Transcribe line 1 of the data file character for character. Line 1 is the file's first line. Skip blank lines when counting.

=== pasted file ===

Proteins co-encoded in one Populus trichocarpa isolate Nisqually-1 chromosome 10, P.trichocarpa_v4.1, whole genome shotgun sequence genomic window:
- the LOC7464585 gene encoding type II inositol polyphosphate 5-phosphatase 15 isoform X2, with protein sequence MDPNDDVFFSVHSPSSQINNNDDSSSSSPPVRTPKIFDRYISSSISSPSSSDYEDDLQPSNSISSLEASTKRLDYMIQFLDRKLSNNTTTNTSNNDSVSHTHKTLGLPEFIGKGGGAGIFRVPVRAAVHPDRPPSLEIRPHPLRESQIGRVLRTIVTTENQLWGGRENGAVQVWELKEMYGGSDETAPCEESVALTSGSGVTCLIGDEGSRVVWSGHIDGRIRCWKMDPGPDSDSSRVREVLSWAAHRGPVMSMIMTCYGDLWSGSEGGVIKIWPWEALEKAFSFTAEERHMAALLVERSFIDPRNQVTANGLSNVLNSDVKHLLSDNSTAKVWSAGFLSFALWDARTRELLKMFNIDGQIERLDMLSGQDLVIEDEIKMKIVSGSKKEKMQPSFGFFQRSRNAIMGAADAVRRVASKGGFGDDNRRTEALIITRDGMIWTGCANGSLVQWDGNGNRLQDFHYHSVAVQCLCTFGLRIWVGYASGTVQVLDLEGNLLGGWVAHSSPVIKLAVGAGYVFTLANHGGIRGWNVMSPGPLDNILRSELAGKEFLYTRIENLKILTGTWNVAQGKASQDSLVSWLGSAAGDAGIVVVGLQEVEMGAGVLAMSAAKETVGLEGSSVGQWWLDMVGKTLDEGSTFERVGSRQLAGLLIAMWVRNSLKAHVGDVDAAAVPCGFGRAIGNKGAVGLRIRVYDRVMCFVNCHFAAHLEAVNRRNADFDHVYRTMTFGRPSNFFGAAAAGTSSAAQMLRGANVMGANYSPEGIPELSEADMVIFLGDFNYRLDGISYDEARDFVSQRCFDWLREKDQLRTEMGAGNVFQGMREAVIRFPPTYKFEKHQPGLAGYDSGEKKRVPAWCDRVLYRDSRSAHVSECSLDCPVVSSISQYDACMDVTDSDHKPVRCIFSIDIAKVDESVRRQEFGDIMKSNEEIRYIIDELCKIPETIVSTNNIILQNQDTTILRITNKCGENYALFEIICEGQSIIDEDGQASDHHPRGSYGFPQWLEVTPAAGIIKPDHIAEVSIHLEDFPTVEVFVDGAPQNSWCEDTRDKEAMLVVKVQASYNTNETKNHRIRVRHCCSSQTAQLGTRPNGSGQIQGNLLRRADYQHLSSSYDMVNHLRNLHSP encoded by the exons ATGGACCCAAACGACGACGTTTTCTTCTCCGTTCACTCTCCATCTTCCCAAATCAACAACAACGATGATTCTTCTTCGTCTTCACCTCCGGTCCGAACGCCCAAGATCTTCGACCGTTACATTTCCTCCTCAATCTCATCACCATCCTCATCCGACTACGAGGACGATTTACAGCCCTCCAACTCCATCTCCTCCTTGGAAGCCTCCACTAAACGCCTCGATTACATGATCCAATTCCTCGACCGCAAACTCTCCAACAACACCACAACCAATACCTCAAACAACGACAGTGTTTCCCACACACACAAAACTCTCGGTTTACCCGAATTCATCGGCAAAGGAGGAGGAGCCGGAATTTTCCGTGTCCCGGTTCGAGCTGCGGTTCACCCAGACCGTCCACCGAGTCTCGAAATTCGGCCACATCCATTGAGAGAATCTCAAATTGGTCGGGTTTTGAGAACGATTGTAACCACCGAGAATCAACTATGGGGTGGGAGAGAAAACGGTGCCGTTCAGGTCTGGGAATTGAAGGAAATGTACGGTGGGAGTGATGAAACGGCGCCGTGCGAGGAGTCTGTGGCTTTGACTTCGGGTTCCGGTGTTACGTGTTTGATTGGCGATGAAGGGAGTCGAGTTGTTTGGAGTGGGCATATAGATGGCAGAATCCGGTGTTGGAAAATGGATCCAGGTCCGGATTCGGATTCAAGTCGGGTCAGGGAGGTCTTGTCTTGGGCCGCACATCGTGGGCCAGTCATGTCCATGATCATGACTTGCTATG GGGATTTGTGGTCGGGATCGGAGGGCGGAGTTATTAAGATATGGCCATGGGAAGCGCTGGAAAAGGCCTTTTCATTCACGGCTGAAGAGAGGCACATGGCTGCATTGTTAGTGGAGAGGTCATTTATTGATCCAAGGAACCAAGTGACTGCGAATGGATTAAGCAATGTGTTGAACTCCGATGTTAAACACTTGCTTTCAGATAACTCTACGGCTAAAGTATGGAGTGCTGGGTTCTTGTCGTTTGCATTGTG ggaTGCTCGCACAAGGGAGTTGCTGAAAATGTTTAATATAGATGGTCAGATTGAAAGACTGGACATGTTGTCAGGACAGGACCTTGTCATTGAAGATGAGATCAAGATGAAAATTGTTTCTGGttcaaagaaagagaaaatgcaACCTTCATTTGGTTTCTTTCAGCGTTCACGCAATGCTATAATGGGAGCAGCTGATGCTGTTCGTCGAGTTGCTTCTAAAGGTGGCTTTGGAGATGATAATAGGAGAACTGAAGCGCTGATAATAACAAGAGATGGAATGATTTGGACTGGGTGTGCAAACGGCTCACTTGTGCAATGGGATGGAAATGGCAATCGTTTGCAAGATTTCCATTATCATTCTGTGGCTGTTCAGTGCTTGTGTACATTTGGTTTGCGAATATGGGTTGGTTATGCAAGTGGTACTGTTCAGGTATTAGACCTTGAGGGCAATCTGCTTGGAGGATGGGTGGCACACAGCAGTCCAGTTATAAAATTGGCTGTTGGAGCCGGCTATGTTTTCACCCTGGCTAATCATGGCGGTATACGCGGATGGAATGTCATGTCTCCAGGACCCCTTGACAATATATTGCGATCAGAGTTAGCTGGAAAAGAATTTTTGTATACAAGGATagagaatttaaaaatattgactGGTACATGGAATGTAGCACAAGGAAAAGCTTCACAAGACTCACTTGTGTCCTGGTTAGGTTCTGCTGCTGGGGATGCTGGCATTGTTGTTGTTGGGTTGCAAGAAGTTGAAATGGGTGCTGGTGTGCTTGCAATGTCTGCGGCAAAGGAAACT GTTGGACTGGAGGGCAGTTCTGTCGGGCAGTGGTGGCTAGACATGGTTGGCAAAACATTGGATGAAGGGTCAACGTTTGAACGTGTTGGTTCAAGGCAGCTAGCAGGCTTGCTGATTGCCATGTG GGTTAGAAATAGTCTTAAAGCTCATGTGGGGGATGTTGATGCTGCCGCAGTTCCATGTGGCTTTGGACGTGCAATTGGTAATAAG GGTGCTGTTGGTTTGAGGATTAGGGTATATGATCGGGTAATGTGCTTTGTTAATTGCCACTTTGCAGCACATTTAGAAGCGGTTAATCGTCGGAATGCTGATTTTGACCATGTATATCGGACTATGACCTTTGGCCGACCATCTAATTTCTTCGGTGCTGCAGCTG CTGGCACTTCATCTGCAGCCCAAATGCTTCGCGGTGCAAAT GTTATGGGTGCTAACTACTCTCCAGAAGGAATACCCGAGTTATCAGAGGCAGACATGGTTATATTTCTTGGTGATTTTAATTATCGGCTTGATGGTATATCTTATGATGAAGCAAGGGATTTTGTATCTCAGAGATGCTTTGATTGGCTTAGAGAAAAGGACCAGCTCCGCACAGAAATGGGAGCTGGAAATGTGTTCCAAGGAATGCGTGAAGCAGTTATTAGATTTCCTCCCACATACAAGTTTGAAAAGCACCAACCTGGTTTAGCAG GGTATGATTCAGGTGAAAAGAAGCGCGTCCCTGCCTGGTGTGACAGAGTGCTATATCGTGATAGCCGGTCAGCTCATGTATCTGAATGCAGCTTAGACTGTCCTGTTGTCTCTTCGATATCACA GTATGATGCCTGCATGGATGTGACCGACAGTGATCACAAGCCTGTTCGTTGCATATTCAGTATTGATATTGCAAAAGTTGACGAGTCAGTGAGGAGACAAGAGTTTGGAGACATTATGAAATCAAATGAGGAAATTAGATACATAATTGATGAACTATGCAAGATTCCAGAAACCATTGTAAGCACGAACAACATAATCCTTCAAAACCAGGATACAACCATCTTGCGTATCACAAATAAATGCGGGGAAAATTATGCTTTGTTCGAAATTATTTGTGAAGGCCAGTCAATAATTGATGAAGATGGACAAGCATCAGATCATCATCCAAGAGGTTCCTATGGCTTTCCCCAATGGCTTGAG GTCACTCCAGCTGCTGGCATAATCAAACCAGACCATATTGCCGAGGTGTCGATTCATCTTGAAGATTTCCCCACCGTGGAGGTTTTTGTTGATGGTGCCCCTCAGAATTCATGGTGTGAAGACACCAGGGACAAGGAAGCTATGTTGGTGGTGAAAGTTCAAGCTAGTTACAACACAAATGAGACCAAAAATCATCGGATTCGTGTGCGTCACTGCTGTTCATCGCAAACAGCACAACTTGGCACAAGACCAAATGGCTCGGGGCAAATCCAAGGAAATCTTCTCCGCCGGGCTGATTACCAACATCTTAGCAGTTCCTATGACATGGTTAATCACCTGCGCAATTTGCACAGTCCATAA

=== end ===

Proteins co-encoded in one Populus trichocarpa isolate Nisqually-1 chromosome 10, P.trichocarpa_v4.1, whole genome shotgun sequence genomic window: